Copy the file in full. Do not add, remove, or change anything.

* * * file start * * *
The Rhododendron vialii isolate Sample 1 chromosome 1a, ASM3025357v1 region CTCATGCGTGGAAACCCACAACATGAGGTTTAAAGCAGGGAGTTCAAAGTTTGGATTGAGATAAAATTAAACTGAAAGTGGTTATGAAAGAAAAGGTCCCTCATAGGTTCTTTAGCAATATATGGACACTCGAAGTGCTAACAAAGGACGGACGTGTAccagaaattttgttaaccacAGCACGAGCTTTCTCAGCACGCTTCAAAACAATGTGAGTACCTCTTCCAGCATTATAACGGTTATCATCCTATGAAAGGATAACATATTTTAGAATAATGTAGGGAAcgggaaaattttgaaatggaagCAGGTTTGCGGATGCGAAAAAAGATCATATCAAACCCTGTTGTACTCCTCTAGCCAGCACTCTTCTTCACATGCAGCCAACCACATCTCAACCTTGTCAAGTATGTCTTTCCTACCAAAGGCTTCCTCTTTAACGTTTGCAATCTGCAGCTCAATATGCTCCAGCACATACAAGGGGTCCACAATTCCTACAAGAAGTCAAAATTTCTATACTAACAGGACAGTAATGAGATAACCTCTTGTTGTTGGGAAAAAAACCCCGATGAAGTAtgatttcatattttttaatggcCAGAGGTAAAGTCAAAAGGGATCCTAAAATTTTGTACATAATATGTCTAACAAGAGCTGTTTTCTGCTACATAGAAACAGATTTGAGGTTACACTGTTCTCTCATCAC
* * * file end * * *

The Rhododendron vialii isolate Sample 1 chromosome 1a, ASM3025357v1 region CTCATGCGTGGAAACCCACAACATGAGGTTTAAAGCAGGGAGTTCAAAGTTTGGATTGAGATAAAATTAAACTGAAAGTGGTTATGAAAGAAAAGGTCCCTCATAGGTTCTTTAGCAATATATGGACACTCGAAGTGCTAACAAAGGACGGACGTGTAccagaaattttgttaaccacAGCACGAGCTTTCTCAGCACGCTTCAAAACAATGTGAGTACCTCTTCCAGCATTATAACGGTTATCATCCTATGAAAGGATAACATATTTTAGAATAATGTAGGGAAcgggaaaattttgaaatggaagCAGGTTTGCGGATGCGAAAAAAGATCATATCAAACCCTGTTGTACTCCTCTAGCCAGCACTCTTCTTCACATGCAGCCAACCACATCTCAACCTTGTCAAGTATGTCTTTCCTACCAAAGGCTTCCTCTTTAACGTTTGCAATCTGCAGCTCAATATGCTCCAGCACATACAAGGGGTCCACAATTCCTACAAGAAGTCAAAATTTCTATACTAACAGGACAGTAATGAGATAACCTCTTGTTGTTGGGAAAAAAACCCCGATGAAGTAtgatttcatattttttaatggcCAGAGGTAAAGTCAAAAGGGATCCTAAAATTTTGTACATAATATGTCTAACAAGAGCTGTTTTCTGCTACATAGAAACAGATTTGAGGTTACACTGTTCTCTCATCAC